The inability last described, which is usually called moral, must be distinguished carefully from that physical inability which excuses outward acts. Physical inability would prevent the action, even if the whole heart were bent on performing it. It excuses the failure to act; but it will not excuse a corrupt or a divided heart. The paralytic may be excused for not attending at the house of God; but he is not excused for preferring to be absent, or for possessing no longing for the courts of the Lord. The moral inability of men consists in having either a divided heart, or a heart fully set in them to do evil. The former every converted man laments, and blames himself for; and the latter is descriptive of unconverted or natural men. This includes the lack, both of disposition and power, and renders the inability complete. This inability is not an excuse for the depravity, but is the depravity itself, in its full influence over all the powers of the soul.

The Scripture representations of men’s inability are exceedingly strong. They are said to be without strength,[56] captives,[57] in bondage,[58] asleep,[59] dead,[60] &c. The act by which they are delivered from the natural state, is called regeneration, quickening or giving life, renewing, resurrection, translation, creation; and it is directly ascribed to the power of God, the power that called light out of darkness, and raised up Christ from the dead.

Our views concerning our character and condition by nature are wholly incorrect, if we imagine that a little work, which we can effect at pleasure, will set all right. Thousands postpone the concerns of the soul from this vain imagination. A true sense of our inability would drive us to him who is able to save.

[47] Jer. xiii. 23; John iii. 3; vi. 44; Rom. iii. 19, 20; viii. 7,8; Gal. iii. 10; Heb. x. 4; xii. 14.

[48] Rom. iii. 20.

[49] Gal. iii. 10.

[50] Rom. iii. 19.

[51] Eph. ii. 3.

[52] Matt. v. 18.

[53] Rom. viii. 7.

[54] 2 Cor. viii. 12.

[55] Gal. v. 17.

[56] Rom. v. 6.

[57] 2 Tim. ii. 26.

[58] 2 Pet. ii. 19; Rom vi. 16, 17.

[59] 1 Thes. v. 6.

[60] Eph. v. 14; Col. ii. 13.

John L. Dagg- Manual of Theology

Duty of Repentance: Man’s Present State: Actual Sin- Book Fourth- Chapter 3- Section 1

Book Fourth



The evils consequent on the disobedience of our first parents were not confined to them personally, but have fallen on their descendants also. Adam had been created in the image of God; but when that image had been lost by transgression, he begat a son in his own likeness.[1] So all his descendants since have borne the image of the earthly, fallen progenitor, and have been like him, not only in character, but in condition. The subject will be examined further in the following sections.



The sacred volume, in describing the state of the world before the flood, says that “the earth was filled with violence.”[3] The history of the period before the flood is very brief; yet we find, in the beginning of it, the murder of Abel by this brother;[4] in the progress of it, the bigamy of Lamech,[5] and the murder which he confessed to his wives; and, in the close of it, this account of the complete corruption of the earth, and the general prevalence of violence. The flood was sent in wrath for the transgressions of men; but its waters did not cleanse the earth from sin. Iniquities prevailed after the flood, as they had done before; and the condition of mankind, in all nations, was such as Paul has described in the first chapter of his Epistle to the Romans. The children of Abraham were separated from the rest of mankind, and made a peculiar people to God; but, notwithstanding the religious advantages which they enjoyed, their history is little else than a record of rebellions against God; and judgments inflicted on them for their provocations. So common is wickedness in the earth, that it is called “the course of this world,”[6] and it is said, “the whole world lieth in wickedness.”[7]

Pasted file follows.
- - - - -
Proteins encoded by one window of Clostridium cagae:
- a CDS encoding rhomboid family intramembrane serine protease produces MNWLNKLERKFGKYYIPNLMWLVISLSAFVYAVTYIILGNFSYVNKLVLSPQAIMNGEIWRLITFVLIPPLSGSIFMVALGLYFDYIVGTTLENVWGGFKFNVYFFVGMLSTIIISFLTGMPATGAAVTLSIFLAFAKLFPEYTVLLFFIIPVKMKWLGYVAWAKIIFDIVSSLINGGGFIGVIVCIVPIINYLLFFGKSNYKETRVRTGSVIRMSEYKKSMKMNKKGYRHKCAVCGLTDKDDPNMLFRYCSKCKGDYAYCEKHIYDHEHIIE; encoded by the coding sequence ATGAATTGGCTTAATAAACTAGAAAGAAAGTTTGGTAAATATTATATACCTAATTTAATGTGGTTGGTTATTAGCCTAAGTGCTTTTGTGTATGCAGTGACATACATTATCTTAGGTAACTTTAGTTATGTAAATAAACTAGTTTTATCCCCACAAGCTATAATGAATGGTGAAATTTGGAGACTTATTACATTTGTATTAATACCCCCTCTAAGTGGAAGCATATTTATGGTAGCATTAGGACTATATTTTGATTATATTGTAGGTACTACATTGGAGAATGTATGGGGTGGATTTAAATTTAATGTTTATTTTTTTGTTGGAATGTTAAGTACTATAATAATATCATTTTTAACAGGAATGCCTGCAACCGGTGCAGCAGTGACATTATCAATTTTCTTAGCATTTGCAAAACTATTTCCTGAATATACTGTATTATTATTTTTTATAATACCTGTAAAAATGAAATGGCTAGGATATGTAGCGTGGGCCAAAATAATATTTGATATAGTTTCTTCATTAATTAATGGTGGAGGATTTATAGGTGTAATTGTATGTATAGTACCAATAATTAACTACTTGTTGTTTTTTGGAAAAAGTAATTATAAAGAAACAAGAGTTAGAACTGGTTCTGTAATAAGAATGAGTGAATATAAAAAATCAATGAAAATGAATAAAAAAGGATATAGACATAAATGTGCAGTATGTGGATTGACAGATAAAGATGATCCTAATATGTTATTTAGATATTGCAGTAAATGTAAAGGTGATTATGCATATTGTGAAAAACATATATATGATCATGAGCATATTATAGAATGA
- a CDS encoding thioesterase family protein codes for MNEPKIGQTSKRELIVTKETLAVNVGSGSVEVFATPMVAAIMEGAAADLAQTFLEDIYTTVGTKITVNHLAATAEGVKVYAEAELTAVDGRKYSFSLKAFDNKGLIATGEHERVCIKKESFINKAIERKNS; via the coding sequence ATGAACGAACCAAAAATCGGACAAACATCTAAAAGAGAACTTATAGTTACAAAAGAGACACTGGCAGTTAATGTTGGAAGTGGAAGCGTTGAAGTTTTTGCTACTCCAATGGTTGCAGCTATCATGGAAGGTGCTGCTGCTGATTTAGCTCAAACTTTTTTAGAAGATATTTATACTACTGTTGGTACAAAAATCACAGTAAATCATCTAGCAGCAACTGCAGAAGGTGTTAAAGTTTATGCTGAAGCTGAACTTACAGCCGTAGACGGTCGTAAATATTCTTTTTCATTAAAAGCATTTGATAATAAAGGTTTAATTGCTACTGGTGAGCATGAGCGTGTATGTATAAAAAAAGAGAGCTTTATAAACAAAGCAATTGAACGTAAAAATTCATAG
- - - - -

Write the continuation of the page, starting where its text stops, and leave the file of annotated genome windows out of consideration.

From this universal corruption no man is exempt. “There is no man which sinneth not.”[8] All whom the Spirit of God brings to a knowledge of themselves confess, “In many things we offend all;”[9] and they pray, “Forgive us our sins.”[10] If others make no confessions of sin, and no petitions for pardon, it is because of the blindness and hardness of their hearts.

He who looks into the state of society around him, finds proof of man’s wickedness. Crimes abound everywhere; and the earth is filled with violence, as it was of old. Laws restrain the crimes and violence of men; but the very necessity of laws demonstrates the wickedness of mankind. War and oppression make up, in great measure, the history of our race; and innumerable deeds of wickedness, which never find a place in the historic record, are written in God’s book of remembrance, and will be brought to light in that day, when men shall be judged according to the deeds done in the body.